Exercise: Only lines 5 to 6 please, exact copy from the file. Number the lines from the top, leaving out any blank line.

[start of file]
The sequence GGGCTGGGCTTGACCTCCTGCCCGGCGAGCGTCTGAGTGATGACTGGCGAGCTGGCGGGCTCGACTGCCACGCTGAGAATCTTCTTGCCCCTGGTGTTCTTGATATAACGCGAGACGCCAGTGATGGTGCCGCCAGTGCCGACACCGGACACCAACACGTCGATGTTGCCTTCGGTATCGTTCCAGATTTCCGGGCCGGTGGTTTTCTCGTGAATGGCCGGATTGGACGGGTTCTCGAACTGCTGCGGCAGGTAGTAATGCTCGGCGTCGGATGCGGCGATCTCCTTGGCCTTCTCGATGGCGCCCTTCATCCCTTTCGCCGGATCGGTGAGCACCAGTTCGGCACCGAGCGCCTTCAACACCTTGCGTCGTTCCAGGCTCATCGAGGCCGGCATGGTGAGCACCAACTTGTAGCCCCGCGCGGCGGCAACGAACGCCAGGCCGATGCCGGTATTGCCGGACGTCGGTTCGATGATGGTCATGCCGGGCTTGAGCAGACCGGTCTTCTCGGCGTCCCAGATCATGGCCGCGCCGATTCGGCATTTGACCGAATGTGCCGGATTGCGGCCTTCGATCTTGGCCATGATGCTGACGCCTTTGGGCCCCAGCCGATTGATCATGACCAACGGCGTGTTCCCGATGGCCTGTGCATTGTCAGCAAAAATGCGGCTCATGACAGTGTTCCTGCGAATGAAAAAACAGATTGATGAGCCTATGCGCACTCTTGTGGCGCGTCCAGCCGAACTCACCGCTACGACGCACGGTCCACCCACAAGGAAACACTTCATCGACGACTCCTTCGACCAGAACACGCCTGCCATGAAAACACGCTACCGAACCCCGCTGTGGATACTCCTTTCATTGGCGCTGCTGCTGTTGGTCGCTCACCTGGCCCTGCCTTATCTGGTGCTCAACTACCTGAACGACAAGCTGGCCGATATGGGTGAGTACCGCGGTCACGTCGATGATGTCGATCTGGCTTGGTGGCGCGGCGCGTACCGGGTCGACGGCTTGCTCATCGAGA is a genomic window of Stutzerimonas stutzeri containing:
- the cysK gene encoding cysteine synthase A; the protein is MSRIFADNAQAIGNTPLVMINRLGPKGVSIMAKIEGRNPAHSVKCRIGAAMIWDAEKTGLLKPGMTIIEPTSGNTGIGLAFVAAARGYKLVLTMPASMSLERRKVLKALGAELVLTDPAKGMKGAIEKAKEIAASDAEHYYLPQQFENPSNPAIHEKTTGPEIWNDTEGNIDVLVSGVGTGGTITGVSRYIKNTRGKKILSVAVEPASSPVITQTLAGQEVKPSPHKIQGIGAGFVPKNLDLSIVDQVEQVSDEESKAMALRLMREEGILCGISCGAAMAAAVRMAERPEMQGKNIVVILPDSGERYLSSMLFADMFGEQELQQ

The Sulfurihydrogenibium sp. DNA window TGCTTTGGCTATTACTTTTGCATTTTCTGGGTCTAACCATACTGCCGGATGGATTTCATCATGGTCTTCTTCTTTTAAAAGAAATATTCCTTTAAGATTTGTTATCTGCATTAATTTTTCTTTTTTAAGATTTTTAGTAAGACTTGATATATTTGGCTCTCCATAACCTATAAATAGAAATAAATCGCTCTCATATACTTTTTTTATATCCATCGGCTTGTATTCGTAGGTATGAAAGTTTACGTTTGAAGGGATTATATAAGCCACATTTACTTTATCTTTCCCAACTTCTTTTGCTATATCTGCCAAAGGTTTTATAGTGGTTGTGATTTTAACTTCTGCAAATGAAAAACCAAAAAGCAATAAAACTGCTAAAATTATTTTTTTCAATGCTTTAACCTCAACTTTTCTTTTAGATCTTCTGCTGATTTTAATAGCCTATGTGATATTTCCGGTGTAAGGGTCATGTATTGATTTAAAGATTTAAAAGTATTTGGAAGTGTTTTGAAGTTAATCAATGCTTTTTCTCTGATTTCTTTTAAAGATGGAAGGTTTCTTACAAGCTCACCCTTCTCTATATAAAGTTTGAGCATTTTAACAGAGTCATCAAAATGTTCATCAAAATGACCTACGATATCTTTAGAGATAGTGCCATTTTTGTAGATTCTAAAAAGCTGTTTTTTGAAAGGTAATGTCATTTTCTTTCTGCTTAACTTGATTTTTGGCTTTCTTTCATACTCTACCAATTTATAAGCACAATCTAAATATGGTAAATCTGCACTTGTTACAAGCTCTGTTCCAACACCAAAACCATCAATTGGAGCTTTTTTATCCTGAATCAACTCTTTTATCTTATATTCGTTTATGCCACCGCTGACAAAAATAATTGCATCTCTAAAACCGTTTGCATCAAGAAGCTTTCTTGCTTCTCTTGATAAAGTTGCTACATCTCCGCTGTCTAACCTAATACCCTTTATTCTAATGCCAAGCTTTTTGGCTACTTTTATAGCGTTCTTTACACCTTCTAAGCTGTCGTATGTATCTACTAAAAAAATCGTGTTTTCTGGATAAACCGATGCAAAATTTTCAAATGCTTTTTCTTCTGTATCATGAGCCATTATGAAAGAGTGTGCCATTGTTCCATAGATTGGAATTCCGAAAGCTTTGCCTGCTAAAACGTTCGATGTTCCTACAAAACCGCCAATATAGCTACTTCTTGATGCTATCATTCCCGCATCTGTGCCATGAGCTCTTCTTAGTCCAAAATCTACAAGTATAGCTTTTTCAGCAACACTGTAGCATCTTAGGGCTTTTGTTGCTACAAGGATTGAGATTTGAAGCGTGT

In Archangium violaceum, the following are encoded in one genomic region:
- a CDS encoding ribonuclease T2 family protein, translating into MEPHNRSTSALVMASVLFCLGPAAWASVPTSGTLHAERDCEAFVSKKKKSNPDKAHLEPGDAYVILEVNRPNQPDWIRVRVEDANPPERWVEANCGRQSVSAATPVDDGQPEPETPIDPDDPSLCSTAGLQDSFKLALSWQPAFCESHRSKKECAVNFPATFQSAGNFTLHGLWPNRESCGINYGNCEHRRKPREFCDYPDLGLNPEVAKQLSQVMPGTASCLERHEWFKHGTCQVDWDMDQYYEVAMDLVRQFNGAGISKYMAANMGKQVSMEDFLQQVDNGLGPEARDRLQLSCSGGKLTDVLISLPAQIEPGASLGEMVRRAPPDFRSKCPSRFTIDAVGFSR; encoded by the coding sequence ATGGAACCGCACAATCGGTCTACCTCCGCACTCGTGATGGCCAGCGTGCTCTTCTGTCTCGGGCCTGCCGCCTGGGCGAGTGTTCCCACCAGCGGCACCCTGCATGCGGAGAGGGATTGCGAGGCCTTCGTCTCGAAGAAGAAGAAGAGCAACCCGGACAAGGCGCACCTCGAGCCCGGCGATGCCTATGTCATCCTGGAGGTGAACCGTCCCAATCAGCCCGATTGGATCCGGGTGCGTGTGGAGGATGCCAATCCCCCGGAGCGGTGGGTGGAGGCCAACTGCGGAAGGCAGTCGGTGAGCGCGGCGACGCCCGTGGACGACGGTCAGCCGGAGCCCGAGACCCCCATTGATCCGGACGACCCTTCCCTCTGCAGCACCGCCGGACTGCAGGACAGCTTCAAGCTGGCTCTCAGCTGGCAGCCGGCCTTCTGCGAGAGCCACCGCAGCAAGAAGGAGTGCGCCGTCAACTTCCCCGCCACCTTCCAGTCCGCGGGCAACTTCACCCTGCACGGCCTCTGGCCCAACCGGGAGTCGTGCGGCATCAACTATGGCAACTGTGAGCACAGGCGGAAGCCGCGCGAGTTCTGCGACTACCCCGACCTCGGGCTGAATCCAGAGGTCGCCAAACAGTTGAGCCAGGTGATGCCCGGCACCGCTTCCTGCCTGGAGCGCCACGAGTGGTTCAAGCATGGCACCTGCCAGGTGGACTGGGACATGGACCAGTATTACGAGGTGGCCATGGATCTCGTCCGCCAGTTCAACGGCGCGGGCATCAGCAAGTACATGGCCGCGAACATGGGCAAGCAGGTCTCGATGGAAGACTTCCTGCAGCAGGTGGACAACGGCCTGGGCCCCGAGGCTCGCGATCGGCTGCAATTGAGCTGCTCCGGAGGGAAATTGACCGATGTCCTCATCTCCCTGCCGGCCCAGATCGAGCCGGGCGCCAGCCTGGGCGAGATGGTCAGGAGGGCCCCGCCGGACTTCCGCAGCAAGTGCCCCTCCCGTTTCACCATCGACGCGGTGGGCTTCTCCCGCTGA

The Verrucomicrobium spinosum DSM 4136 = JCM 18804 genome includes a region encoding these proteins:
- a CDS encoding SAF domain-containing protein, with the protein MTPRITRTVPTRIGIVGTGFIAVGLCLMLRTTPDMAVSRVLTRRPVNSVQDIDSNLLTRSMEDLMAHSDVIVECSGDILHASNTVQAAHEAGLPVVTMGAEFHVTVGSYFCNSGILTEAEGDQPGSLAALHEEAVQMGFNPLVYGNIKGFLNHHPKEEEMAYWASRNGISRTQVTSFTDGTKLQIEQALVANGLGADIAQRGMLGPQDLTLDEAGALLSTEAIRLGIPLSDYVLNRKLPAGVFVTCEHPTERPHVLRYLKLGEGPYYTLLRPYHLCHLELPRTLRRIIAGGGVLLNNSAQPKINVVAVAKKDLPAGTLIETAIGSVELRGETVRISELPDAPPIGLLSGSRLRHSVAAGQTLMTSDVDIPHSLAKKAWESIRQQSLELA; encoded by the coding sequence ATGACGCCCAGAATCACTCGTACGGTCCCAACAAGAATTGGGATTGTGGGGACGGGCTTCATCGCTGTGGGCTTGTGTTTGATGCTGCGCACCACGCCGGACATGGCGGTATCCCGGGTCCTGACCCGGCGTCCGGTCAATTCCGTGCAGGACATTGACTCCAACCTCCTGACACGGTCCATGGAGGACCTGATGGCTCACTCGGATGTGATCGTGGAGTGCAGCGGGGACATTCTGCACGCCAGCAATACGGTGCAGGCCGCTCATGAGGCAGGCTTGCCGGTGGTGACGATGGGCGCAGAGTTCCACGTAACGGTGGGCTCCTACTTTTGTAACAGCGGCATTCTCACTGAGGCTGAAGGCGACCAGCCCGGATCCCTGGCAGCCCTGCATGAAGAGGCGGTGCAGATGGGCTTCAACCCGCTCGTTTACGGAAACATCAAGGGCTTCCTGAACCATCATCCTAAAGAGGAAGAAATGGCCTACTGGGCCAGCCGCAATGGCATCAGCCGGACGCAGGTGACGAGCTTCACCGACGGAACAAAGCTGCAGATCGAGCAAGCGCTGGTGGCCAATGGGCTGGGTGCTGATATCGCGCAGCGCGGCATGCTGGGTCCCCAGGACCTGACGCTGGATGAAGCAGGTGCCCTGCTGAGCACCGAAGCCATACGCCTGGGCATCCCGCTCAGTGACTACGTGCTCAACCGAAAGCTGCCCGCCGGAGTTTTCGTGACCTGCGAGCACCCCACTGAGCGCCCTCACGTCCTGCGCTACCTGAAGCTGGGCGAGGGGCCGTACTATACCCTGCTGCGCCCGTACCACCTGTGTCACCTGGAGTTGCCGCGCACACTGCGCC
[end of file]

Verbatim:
- a CDS encoding ribonuclease T2 family protein, translating into MEPHNRSTSALVMASVLFCLGPAAWASVPTSGTLHAERDCEAFVSKKKKSNPDKAHLEPGDAYVILEVNRPNQPDWIRVRVEDANPPERWVEANCGRQSVSAATPVDDGQPEPETPIDPDDPSLCSTAGLQDSFKLALSWQPAFCESHRSKKECAVNFPATFQSAGNFTLHGLWPNRESCGINYGNCEHRRKPREFCDYPDLGLNPEVAKQLSQVMPGTASCLERHEWFKHGTCQVDWDMDQYYEVAMDLVRQFNGAGISKYMAANMGKQVSMEDFLQQVDNGLGPEARDRLQLSCSGGKLTDVLISLPAQIEPGASLGEMVRRAPPDFRSKCPSRFTIDAVGFSR; encoded by the coding sequence ATGGAACCGCACAATCGGTCTACCTCCGCACTCGTGATGGCCAGCGTGCTCTTCTGTCTCGGGCCTGCCGCCTGGGCGAGTGTTCCCACCAGCGGCACCCTGCATGCGGAGAGGGATTGCGAGGCCTTCGTCTCGAAGAAGAAGAAGAGCAACCCGGACAAGGCGCACCTCGAGCCCGGCGATGCCTATGTCATCCTGGAGGTGAACCGTCCCAATCAGCCCGATTGGATCCGGGTGCGTGTGGAGGATGCCAATCCCCCGGAGCGGTGGGTGGAGGCCAACTGCGGAAGGCAGTCGGTGAGCGCGGCGACGCCCGTGGACGACGGTCAGCCGGAGCCCGAGACCCCCATTGATCCGGACGACCCTTCCCTCTGCAGCACCGCCGGACTGCAGGACAGCTTCAAGCTGGCTCTCAGCTGGCAGCCGGCCTTCTGCGAGAGCCACCGCAGCAAGAAGGAGTGCGCCGTCAACTTCCCCGCCACCTTCCAGTCCGCGGGCAACTTCACCCTGCACGGCCTCTGGCCCAACCGGGAGTCGTGCGGCATCAACTATGGCAACTGTGAGCACAGGCGGAAGCCGCGCGAGTTCTGCGACTACCCCGACCTCGGGCTGAATCCAGAGGTCGCCAAACAGTTGAGCCAGGTGATGCCCGGCACCGCTTCCTGCCTGGAGCGCCACGAGTGGTTCAAGCATGGCACCTGCCAGGTGGACTGGGACATGGACCAGTATTACGAGGTGGCCATGGATCTCGTCCGCCAGTTCAACGGCGCGGGCATCAGCAAGTACATGGCCGCGAACATGGGCAAGCAGGTCTCGATGGAAGACTTCCTGCAGCAGGTGGACAACGGCCTGGGCCCCGAGGCTCGCGATCGGCTGCAATTGAGCTGCTCCGGAGGGAAATTGACCGATGTCCTCATCTCCCTGCCGGCCCAGATCGAGCCGGGCGCCAGCCTGGGCGAGATGGTCAGGAGGGCCCCGCCGGACTTCCGCAGCAAGTGCCCCTCCCGTTTCACCATCGACGCGGTGGGCTTCTCCCGCTGA

The Verrucomicrobium spinosum DSM 4136 = JCM 18804 genome includes a region encoding these proteins: